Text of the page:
Yes, an interesting little organism (or big, from a microbiological perspective!). He doesn't plan any further tests unless there is a change to the lesion etc. He fully expects it to encyst and hopefully it will not reactivate, at least not in the near future - at least I know what to look out for. Sampling the aqueous and vitreous humour is obviously not without its risks and would probably do no more than confirm his clinical diagnosis (he is one of the 2 main experts in this area in the UK). I read a couple of papers where they have correlated antibodies in the blood with confirmed infection in the eyes but this does not seem to be used in diagnosis. Another series of references suggest that a significant proportion of adults have, at one time or another, contracted an infection with Toxoplasma probably with either no or only mild symptoms and none in the eye. I guess they may confuse the results obtained from blood which is why sampling the fluid and visual diagnosis are still the preferred route. The anti-protozoal drugs only work on the vegetative state and do little to control the organism and seem only to be recommended in immunocompromised individuals and if there is a risk of infection to the rest of the CNS.

    Cats appear to be a major vector of the disease along with dietary factors. I found it interesting that you are fours times as likely to contract the disease in much of mainland Europe than the UK and that this was almost certainly due to dietary factors: such as eating more cured meats like salami, eating raw pork etc. I eat virtually no meat except the occasional piece of free-range lamb / mutton and pork. I certainly don't eat even rare steaks which probably means my infection was more likely to have been either environmental (contaminated soil / water) or another food (unwashed salad and the like) or maybe through direct hand to mouth by petting an infected animal and then handling / eating food (even though, as a result of being a microbiologist, I am extremely good about washing my hands).

    So those of you with cats and young children (Hamish et al), make sure the cat is vaccinated against Toxoplasma and keep the kids away from the litter tray!!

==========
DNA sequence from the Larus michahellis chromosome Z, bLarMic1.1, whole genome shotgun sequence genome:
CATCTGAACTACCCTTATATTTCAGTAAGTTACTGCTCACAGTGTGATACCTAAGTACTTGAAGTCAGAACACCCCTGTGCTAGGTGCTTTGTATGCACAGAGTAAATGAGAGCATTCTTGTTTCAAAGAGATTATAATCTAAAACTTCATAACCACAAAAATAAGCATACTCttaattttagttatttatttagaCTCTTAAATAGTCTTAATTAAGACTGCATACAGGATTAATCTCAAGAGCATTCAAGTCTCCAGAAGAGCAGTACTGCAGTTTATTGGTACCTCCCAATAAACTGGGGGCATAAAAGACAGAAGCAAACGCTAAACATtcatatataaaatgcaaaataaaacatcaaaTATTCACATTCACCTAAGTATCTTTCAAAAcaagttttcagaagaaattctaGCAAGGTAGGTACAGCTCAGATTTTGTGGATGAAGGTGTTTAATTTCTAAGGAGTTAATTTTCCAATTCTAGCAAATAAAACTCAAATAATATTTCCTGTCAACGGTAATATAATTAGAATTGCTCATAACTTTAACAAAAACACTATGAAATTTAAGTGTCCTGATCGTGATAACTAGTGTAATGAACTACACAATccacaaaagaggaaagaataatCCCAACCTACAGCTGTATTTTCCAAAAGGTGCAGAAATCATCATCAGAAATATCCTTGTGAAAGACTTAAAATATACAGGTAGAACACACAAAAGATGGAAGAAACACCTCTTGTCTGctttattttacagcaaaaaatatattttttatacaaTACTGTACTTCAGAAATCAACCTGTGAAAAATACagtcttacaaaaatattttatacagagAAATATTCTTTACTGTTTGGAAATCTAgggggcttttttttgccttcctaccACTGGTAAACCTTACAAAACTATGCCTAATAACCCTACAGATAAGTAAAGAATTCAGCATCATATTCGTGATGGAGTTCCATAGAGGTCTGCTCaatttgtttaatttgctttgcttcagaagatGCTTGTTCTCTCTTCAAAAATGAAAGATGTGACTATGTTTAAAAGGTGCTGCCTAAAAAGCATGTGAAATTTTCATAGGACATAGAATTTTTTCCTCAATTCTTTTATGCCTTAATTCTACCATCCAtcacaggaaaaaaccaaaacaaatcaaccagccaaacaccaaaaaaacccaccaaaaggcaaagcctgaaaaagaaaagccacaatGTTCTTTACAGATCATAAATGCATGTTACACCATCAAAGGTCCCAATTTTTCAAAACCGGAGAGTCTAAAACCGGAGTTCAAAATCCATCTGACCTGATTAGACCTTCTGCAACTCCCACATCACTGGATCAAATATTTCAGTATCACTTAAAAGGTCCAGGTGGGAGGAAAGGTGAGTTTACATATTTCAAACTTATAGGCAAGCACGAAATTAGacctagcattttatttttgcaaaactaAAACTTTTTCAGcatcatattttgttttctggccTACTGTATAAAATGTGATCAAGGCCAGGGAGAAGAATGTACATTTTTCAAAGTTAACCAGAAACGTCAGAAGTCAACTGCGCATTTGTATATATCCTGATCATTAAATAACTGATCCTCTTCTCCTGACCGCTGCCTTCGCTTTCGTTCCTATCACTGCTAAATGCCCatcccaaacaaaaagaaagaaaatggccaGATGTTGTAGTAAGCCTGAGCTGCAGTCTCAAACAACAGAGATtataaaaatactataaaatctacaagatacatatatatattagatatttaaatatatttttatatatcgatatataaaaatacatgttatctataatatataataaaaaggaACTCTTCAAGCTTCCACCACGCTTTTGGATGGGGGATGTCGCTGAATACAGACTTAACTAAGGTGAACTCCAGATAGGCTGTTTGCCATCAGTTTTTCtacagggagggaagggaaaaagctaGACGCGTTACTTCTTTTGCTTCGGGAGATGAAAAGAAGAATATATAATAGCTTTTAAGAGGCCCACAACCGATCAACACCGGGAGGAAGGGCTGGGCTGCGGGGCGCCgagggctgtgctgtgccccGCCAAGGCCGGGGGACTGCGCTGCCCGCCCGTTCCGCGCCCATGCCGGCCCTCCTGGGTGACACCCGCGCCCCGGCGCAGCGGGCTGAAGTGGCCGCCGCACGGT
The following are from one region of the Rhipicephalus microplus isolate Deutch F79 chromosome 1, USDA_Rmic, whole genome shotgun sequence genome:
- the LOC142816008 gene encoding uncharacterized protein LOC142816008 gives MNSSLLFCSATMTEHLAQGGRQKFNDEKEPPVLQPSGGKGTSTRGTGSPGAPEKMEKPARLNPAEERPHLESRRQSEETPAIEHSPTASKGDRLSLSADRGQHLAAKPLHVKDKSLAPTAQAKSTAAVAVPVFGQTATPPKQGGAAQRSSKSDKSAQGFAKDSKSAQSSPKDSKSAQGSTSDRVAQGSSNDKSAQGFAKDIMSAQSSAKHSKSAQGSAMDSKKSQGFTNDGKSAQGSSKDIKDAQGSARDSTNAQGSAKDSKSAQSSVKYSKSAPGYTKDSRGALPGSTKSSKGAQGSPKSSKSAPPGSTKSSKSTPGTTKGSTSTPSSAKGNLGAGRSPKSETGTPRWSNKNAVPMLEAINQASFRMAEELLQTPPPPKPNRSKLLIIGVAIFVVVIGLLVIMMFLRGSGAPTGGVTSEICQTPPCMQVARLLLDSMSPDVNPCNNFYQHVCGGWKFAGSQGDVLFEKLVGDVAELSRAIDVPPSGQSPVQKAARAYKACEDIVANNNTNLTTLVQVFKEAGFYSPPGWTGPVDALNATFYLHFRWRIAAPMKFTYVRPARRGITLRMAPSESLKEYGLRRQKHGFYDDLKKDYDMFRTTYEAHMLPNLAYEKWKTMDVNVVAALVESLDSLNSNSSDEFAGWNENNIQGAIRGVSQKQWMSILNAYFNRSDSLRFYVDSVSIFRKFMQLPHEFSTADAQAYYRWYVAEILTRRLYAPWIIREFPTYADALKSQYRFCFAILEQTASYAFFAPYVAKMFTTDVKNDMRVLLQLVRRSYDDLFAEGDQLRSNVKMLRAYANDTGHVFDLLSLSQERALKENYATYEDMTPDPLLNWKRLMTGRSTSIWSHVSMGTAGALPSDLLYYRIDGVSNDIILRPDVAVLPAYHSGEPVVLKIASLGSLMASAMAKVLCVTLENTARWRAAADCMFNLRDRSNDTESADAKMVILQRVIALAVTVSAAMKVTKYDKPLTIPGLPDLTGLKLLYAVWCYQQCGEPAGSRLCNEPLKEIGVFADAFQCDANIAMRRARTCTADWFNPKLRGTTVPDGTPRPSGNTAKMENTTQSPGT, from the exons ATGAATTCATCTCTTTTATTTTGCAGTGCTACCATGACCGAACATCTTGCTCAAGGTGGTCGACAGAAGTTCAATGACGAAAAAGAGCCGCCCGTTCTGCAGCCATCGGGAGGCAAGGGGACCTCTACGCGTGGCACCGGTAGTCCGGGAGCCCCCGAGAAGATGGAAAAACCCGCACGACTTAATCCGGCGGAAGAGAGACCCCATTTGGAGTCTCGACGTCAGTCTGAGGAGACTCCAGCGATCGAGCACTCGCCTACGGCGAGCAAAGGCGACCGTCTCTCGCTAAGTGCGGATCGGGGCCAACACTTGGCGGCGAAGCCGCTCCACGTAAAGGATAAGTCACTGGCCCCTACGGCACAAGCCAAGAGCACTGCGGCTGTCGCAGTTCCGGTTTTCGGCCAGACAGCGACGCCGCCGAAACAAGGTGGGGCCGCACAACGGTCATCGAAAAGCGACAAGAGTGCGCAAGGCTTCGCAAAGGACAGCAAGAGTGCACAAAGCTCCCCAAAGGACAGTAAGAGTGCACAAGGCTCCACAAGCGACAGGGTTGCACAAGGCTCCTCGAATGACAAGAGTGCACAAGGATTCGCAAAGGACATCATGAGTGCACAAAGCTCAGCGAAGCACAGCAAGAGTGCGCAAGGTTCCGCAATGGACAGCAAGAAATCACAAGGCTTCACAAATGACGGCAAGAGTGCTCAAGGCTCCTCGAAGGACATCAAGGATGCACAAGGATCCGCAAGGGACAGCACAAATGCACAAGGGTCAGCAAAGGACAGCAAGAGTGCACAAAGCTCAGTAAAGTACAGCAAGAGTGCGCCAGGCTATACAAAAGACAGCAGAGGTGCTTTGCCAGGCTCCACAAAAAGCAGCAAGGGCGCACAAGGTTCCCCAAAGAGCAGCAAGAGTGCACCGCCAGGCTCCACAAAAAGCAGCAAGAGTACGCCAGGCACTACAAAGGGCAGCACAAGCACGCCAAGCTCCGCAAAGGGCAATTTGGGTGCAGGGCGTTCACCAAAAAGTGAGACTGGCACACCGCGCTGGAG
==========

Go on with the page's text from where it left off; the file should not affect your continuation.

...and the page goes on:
Last edited: May 9, 2012
  12. Just checking in. Wondering how your eye is progressing.
    Hope all is well.
  13. Pete Askew

    Pete Askew Admin

    Thanks Ron. Still on the drops and the next detailed examination is on the 30th. Focus has been bugging me for the last few days (probably just a combination of the dilation drops and some debris / deposits of protein) and I'm going to get the pressure checked in the morning (I'm now back in Potsdam and the specialist is in the UK). Hopefully the inflammation will be much reduced soon and the medication can be reduced - I'm told it could take another 2 moths!. Thanks again for asking.
  14. Paul Lange

    Paul Lange Moderator

    Good to hear things are better Pete. I read something about Toxoplasma or at least I think it was that. Apparently it is evolutionary as it helps cats hunt mice and rats. When these animals get infected they take more risks including populating areas despite being able to smell the scent of a cat and it's urine. The non-infected stay well clear of these areas. For most people infection by Toxoplasma has no obvious effect however studies have show that, like mice and rats etc., they are slightly more inclined to take risks more so.

    I have no idea why someone might find that nugget interesting but you never know.
  15. Pete Askew

    Pete Askew Admin

    So, do you think I should cancel the sky diving and bungy jumping course in Nigeria I've just signed up for?!! ;)
  16. Pete Askew

    Pete Askew Admin

    I had also read about the apparent reduction in fear of rodents when infected. Interesting and I guess another superb example of co-evolution. Like in many mammals, Toxoplasma gondii cannot complete its life-cycle in man but can reside as cysts for decades, occasionally re-emerging to cause localised lesions, often in the eye. I've always found protozoans interesting but to be honest I'd rather they were in a book than my eye!! Hopefully they will encyst soon and I can get back to normal.